WATCH: Royal Navy frigate arrives for vital repair works

HMS St Albans sitting proudly in dry dock PHOTO: Royal Navy/YouTube
HMS St Albans sitting proudly in dry dock PHOTO: Royal Navy/YouTube
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THIS is the moment more than 128,000 tonnes of water was pumped out from one of Portsmouth Naval Base’s dry docks to make way for one of the navy’s frigates.

HMS St Albans is undergoing essential repair works following her nine-month deployment.

And to make life easier for her engineers the water surrounding the Portsmouth-based warship in one of the base’s dry docks has been removed.

To put this in perspective, the amount of fluid drained from the dock would be enough to fill about 1,068,333 bathtubs.

Deputy Marine Engineering Officer Lieutenant Peter Ainscow said: ‘Getting into dry dock is a lengthy process but it is essential to carry out essential underwater maintenance that otherwise would be expensive or impractical to be completed in the water by divers or in a habitat.

‘All ships incur wear and tear from deployments and HMS St Albans in particular has been operating at a high operational tempo which makes this sort of work necessary for her continued capability.’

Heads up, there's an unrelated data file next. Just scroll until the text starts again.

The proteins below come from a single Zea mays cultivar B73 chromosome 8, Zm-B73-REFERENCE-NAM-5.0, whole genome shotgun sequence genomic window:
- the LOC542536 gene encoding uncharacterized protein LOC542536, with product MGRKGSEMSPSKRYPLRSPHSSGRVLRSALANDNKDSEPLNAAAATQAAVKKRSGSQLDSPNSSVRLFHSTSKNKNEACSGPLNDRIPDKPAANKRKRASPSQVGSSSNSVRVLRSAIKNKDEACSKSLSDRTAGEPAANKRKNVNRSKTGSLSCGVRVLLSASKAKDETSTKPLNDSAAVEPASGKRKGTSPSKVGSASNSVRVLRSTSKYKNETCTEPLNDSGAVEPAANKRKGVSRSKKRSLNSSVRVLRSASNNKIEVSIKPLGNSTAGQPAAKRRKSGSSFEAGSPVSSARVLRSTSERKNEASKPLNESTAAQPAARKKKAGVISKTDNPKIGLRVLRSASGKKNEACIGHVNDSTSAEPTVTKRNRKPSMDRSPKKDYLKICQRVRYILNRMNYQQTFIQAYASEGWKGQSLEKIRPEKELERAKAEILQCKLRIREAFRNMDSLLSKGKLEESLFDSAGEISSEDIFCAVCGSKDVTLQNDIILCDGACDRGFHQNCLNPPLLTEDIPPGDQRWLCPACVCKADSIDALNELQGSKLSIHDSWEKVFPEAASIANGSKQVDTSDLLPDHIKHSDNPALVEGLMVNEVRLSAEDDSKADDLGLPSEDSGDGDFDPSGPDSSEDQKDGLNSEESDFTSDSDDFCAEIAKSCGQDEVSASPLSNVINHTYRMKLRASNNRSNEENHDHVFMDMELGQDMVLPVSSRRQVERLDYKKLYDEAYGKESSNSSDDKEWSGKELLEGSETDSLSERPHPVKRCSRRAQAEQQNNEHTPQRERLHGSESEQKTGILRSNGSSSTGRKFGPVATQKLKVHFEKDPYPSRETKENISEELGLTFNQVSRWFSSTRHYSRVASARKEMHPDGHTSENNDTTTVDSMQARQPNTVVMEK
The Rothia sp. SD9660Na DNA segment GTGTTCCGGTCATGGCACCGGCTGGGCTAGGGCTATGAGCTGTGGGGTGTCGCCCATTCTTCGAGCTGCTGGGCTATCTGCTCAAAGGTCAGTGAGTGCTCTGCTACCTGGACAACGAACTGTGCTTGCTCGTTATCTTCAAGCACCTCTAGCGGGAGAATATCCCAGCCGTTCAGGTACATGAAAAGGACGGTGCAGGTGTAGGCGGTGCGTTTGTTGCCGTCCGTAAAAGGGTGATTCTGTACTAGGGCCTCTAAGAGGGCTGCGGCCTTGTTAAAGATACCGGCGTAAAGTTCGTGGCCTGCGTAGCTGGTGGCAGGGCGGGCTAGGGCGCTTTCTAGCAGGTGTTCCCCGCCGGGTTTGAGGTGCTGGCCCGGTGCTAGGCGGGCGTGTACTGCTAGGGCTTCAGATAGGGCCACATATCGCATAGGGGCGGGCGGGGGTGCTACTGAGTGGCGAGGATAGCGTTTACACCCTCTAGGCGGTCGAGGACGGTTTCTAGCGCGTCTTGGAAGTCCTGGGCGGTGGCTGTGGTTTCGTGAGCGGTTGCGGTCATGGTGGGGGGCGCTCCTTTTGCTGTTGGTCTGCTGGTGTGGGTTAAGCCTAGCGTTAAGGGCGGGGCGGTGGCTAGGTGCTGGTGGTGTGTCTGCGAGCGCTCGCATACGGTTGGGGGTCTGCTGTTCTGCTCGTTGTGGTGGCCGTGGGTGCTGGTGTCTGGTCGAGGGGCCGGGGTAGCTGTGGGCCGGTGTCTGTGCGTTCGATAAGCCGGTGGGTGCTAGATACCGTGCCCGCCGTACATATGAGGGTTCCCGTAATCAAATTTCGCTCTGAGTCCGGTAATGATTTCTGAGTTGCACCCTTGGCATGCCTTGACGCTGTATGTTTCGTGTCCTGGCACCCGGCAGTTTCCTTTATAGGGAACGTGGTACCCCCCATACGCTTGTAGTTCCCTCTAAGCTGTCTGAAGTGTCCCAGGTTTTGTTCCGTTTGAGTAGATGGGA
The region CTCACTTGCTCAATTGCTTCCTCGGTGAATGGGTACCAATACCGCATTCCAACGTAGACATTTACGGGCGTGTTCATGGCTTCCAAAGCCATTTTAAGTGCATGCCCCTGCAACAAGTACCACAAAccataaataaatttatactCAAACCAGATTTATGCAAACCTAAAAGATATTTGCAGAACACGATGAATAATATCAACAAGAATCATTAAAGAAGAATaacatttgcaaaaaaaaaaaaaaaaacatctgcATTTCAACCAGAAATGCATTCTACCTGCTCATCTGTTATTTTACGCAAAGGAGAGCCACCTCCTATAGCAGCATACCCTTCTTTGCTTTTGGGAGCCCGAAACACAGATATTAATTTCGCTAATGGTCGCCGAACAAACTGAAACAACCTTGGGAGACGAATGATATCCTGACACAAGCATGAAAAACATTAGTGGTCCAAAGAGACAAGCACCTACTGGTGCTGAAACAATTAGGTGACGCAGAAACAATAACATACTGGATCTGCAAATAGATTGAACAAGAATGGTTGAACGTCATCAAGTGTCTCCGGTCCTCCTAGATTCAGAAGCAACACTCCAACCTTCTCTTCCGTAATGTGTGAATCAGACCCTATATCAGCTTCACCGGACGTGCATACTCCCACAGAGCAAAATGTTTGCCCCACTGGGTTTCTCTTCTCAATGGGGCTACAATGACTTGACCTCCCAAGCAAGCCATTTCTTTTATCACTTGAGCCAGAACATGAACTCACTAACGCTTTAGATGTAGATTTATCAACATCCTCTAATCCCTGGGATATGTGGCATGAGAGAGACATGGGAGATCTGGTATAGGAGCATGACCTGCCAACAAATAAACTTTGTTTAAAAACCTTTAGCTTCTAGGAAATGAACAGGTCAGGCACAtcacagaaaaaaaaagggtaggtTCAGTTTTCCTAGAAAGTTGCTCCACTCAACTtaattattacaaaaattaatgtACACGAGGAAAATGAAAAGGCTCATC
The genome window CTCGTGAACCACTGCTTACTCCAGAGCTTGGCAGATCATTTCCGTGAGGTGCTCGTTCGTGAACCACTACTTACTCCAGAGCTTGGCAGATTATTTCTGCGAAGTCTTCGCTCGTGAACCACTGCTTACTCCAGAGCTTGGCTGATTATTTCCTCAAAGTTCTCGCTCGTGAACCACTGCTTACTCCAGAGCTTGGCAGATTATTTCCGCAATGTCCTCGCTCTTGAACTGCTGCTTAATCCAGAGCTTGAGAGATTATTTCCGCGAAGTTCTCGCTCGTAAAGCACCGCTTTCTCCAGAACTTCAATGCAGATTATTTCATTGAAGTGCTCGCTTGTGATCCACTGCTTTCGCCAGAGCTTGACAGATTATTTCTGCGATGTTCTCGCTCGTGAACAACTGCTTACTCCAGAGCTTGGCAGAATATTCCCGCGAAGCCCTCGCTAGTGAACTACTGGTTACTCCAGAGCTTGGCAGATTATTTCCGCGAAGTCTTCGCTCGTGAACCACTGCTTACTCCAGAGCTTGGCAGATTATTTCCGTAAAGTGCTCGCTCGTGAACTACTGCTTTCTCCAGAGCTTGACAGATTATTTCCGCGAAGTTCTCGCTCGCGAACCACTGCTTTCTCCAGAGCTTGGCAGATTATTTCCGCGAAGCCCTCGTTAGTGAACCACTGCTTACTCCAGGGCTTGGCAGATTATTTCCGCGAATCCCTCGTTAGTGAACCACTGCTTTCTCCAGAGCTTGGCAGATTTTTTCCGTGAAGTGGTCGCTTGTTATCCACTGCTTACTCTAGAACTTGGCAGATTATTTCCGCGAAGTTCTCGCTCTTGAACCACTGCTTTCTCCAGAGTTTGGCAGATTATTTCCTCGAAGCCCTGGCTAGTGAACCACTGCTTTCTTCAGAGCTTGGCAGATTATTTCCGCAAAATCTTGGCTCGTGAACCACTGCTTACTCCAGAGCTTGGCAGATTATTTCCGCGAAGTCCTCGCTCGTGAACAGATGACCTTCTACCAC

All ships incur wear and tear from deployments and HMS St Albans in particular has been operating at a high operational tempo which makes this sort of work necessary for her continued capability

Lt Peter Ainscow

The Type 23 frigate was kept sitting in a central position using a laser alignment for the 11-hour operations to drain the site.

St Albans is being kept upright by a series of large wooden beams that brace the ship’s side against the dock walls, with cranes levering them into position.

The precise process of lining the ship up is vital as all the underwater equipment located on an antisubmarine frigate, including her sonar dome, only have 50cm clearance to the dock bottom once all the water has been drained.

Maintenance works will include repairs to her underwater fittings and works to her rudders, including painting them, to ensure they are preserved until the next planned maintenance period.

The frigate will be in the dry dock for several weeks before the water will be allowed back in and she will return to sea.

Dry Docks have been used since the 10th century to allow for maintenance, repair works and construction of ships.

Portsmouth Naval base also still has the oldest surviving dry dock commissioned by Henry VII in 1495.

This dock currently holds the world’s oldest commissioned warship, HMS Victory.